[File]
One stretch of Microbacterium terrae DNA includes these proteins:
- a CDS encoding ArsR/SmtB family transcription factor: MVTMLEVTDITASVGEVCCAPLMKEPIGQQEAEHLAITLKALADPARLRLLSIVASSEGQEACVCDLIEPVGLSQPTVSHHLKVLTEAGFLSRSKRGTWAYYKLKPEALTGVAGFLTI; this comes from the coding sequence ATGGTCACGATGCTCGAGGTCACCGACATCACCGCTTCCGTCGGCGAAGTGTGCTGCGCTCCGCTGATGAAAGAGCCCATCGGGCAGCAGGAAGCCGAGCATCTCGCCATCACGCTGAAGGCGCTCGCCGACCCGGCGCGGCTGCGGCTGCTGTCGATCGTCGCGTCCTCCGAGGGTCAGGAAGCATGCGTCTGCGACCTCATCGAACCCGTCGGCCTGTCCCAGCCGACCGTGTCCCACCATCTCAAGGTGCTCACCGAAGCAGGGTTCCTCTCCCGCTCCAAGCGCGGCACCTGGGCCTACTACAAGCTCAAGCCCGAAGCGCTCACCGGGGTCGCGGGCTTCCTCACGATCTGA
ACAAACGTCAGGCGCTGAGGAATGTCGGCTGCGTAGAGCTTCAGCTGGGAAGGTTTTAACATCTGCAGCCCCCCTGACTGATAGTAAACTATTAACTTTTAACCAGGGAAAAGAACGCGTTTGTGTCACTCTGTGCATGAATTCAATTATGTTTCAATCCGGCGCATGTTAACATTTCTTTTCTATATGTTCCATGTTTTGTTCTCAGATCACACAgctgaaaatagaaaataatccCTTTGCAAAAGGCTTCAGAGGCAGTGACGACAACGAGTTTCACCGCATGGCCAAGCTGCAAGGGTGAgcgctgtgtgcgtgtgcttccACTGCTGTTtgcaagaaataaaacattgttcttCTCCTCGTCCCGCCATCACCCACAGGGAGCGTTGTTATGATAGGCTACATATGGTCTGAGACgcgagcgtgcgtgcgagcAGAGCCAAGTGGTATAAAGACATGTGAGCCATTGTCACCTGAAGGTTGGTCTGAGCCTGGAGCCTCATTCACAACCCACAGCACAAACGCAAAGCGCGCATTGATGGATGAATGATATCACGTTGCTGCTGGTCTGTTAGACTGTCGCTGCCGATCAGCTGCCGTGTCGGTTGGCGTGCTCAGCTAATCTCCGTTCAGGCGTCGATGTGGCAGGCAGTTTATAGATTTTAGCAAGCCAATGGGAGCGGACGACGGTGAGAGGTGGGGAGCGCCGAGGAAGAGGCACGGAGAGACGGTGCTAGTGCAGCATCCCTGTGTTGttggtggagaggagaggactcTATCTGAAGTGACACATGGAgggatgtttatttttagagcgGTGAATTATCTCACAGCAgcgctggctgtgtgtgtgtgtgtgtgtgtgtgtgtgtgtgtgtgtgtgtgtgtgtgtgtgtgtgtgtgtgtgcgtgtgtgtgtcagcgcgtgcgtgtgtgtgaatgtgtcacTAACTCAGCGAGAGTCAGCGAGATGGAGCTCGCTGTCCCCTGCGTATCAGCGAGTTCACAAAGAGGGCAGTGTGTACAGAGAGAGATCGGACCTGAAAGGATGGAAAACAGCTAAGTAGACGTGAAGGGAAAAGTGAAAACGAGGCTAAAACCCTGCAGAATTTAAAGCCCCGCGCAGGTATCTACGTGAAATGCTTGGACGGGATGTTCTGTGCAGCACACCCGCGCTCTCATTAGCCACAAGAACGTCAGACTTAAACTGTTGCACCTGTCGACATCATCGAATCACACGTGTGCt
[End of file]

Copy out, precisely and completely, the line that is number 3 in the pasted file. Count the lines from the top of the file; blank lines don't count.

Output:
ACAAACGTCAGGCGCTGAGGAATGTCGGCTGCGTAGAGCTTCAGCTGGGAAGGTTTTAACATCTGCAGCCCCCCTGACTGATAGTAAACTATTAACTTTTAACCAGGGAAAAGAACGCGTTTGTGTCACTCTGTGCATGAATTCAATTATGTTTCAATCCGGCGCATGTTAACATTTCTTTTCTATATGTTCCATGTTTTGTTCTCAGATCACACAgctgaaaatagaaaataatccCTTTGCAAAAGGCTTCAGAGGCAGTGACGACAACGAGTTTCACCGCATGGCCAAGCTGCAAGGGTGAgcgctgtgtgcgtgtgcttccACTGCTGTTtgcaagaaataaaacattgttcttCTCCTCGTCCCGCCATCACCCACAGGGAGCGTTGTTATGATAGGCTACATATGGTCTGAGACgcgagcgtgcgtgcgagcAGAGCCAAGTGGTATAAAGACATGTGAGCCATTGTCACCTGAAGGTTGGTCTGAGCCTGGAGCCTCATTCACAACCCACAGCACAAACGCAAAGCGCGCATTGATGGATGAATGATATCACGTTGCTGCTGGTCTGTTAGACTGTCGCTGCCGATCAGCTGCCGTGTCGGTTGGCGTGCTCAGCTAATCTCCGTTCAGGCGTCGATGTGGCAGGCAGTTTATAGATTTTAGCAAGCCAATGGGAGCGGACGACGGTGAGAGGTGGGGAGCGCCGAGGAAGAGGCACGGAGAGACGGTGCTAGTGCAGCATCCCTGTGTTGttggtggagaggagaggactcTATCTGAAGTGACACATGGAgggatgtttatttttagagcgGTGAATTATCTCACAGCAgcgctggctgtgtgtgtgtgtgtgtgtgtgtgtgtgtgtgtgtgtgtgtgtgtgtgtgtgtgtgtgtgtgtgcgtgtgtgtgtcagcgcgtgcgtgtgtgtgaatgtgtcacTAACTCAGCGAGAGTCAGCGAGATGGAGCTCGCTGTCCCCTGCGTATCAGCGAGTTCACAAAGAGGGCAGTGTGTACAGAGAGAGATCGGACCTGAAAGGATGGAAAACAGCTAAGTAGACGTGAAGGGAAAAGTGAAAACGAGGCTAAAACCCTGCAGAATTTAAAGCCCCGCGCAGGTATCTACGTGAAATGCTTGGACGGGATGTTCTGTGCAGCACACCCGCGCTCTCATTAGCCACAAGAACGTCAGACTTAAACTGTTGCACCTGTCGACATCATCGAATCACACGTGTGCt